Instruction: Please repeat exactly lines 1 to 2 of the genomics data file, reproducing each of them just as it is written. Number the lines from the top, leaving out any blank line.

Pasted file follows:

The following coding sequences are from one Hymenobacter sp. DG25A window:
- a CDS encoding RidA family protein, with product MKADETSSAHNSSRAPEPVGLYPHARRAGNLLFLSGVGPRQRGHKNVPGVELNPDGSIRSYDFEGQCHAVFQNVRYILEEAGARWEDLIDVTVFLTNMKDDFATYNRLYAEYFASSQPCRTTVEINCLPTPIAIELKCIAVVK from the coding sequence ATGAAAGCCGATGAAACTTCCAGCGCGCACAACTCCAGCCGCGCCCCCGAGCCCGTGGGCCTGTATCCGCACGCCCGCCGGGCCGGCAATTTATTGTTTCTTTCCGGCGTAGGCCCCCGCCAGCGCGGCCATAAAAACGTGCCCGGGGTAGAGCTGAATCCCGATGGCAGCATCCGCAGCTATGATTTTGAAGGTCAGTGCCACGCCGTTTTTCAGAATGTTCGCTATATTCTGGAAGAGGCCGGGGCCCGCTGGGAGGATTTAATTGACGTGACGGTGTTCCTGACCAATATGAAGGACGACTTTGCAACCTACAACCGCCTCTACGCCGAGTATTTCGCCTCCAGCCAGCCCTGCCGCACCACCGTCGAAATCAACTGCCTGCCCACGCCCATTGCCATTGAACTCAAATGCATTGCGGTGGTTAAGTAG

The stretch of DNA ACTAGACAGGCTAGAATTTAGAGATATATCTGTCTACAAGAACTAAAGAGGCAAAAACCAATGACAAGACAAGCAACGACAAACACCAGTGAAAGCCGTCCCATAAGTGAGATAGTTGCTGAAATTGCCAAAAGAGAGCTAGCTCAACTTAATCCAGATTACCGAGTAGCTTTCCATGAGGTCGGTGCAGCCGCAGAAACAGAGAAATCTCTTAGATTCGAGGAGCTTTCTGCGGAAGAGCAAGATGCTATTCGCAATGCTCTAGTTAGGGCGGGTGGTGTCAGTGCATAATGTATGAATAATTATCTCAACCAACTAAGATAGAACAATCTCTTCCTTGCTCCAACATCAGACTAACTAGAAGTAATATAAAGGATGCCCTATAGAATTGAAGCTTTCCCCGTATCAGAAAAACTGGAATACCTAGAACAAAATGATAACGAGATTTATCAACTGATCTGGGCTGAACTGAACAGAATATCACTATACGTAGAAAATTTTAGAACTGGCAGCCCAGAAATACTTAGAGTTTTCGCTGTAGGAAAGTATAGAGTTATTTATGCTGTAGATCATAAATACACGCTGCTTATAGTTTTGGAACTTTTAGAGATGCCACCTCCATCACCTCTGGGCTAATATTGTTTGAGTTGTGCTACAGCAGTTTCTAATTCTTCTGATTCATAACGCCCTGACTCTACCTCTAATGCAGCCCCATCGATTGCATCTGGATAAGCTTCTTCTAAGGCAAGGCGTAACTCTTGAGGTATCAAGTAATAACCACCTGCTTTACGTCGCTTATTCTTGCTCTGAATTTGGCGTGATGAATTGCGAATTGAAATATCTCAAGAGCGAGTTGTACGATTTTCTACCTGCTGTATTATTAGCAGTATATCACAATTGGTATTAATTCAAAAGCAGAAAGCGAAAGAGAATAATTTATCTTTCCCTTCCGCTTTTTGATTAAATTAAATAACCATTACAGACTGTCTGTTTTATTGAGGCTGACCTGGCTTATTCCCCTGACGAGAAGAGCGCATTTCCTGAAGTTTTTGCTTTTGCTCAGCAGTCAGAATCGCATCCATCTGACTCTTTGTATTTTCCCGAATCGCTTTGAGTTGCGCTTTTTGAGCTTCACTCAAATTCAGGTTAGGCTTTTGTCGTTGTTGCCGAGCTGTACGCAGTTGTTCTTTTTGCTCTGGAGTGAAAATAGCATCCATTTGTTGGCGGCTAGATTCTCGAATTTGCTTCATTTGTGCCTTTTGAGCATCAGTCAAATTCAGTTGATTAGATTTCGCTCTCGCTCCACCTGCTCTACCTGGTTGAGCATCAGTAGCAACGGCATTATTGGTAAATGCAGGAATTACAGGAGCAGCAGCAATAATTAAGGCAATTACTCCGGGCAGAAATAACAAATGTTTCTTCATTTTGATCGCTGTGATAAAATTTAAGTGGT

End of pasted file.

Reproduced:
The following coding sequences are from one Hymenobacter sp. DG25A window:
- a CDS encoding RidA family protein, with product MKADETSSAHNSSRAPEPVGLYPHARRAGNLLFLSGVGPRQRGHKNVPGVELNPDGSIRSYDFEGQCHAVFQNVRYILEEAGARWEDLIDVTVFLTNMKDDFATYNRLYAEYFASSQPCRTTVEINCLPTPIAIELKCIAVVK from the coding sequence ATGAAAGCCGATGAAACTTCCAGCGCGCACAACTCCAGCCGCGCCCCCGAGCCCGTGGGCCTGTATCCGCACGCCCGCCGGGCCGGCAATTTATTGTTTCTTTCCGGCGTAGGCCCCCGCCAGCGCGGCCATAAAAACGTGCCCGGGGTAGAGCTGAATCCCGATGGCAGCATCCGCAGCTATGATTTTGAAGGTCAGTGCCACGCCGTTTTTCAGAATGTTCGCTATATTCTGGAAGAGGCCGGGGCCCGCTGGGAGGATTTAATTGACGTGACGGTGTTCCTGACCAATATGAAGGACGACTTTGCAACCTACAACCGCCTCTACGCCGAGTATTTCGCCTCCAGCCAGCCCTGCCGCACCACCGTCGAAATCAACTGCCTGCCCACGCCCATTGCCATTGAACTCAAATGCATTGCGGTGGTTAAGTAG